The National Youth Orchestra of Great Britain (NYOGB) put on an amazing show to a (nearly) sold-out Royal Albert Hall. Unless we look up at the rows of adolescent and pre-pubescent faces, we completely forget that this is a part-time, non-profit orchestra made up of children. Were there tuning issues in moments of unaccompanied woodwind? Moments of insecure pianissimo bowing? No more than any adult, professional, full-time orchestra.

The main event was Ravel’s mighty ballet Daphnis et Chloé (1912), heard here in concert and unabridged. Conducted by guest Andrew Gourlay (40 years old), we got every second of drama without the need for any visuals: pirates, fairies, and lovers abounding in full orchestral glory, with ten percussionists and four harps(!).

In the first half, guest pianist American Simone Dinnerstein (49 years old) gave an effortless, off-book performance of Gershwin’s mini-masterpiece, Rhapsody in Blue (1924). The orchestra offered a contrasting accompaniment that was effortful in all the right places, including a wildly cartoonish trumpet solo (Sam Balchin).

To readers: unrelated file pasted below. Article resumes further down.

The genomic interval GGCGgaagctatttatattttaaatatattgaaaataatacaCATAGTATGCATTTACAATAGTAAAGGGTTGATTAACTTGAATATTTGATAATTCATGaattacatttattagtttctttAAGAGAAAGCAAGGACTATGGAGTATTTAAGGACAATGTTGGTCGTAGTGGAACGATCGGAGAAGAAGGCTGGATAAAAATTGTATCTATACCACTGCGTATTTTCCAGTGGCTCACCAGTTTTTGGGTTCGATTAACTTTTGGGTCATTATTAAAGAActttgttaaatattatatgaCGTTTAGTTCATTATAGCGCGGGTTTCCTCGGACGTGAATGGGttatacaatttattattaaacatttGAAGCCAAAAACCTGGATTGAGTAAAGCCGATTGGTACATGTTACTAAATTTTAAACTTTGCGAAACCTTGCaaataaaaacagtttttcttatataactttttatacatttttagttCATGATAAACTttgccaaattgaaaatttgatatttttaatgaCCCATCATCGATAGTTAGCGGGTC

Opening the Prom was the premiere of Danny Elfman’s Wunderkammer (2022), commissioned specifically for the NYOGB. The (dare one say) kiddyish-sounding work did little other than to lengthen an already lengthy Prom, at nearly three hours, with a semi-improvised Gershwin encore for the first half, and a second-half encore of a brass ensemble up in the gallery. Isn’t it already past their bedtime?

Tickets for all 72 Proms are available from just £7.12 on the BBC Proms 2022 website.

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